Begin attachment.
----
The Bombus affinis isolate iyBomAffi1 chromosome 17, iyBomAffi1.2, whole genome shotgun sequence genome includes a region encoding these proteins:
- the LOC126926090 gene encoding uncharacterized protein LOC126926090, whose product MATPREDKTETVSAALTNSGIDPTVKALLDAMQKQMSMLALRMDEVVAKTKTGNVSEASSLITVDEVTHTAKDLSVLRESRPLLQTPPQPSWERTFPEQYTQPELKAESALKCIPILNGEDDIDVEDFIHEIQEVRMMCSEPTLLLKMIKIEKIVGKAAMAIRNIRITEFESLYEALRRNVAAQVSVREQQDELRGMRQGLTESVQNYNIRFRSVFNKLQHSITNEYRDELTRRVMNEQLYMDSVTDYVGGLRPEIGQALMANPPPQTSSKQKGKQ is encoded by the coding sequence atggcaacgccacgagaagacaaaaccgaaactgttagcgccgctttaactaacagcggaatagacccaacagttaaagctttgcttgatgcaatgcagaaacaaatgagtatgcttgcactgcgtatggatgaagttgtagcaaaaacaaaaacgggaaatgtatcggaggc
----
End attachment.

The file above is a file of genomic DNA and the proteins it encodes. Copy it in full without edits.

The Bombus affinis isolate iyBomAffi1 chromosome 17, iyBomAffi1.2, whole genome shotgun sequence genome includes a region encoding these proteins:
- the LOC126926090 gene encoding uncharacterized protein LOC126926090, whose product MATPREDKTETVSAALTNSGIDPTVKALLDAMQKQMSMLALRMDEVVAKTKTGNVSEASSLITVDEVTHTAKDLSVLRESRPLLQTPPQPSWERTFPEQYTQPELKAESALKCIPILNGEDDIDVEDFIHEIQEVRMMCSEPTLLLKMIKIEKIVGKAAMAIRNIRITEFESLYEALRRNVAAQVSVREQQDELRGMRQGLTESVQNYNIRFRSVFNKLQHSITNEYRDELTRRVMNEQLYMDSVTDYVGGLRPEIGQALMANPPPQTSSKQKGKQ is encoded by the coding sequence atggcaacgccacgagaagacaaaaccgaaactgttagcgccgctttaactaacagcggaatagacccaacagttaaagctttgcttgatgcaatgcagaaacaaatgagtatgcttgcactgcgtatggatgaagttgtagcaaaaacaaaaacgggaaatgtatcggaggc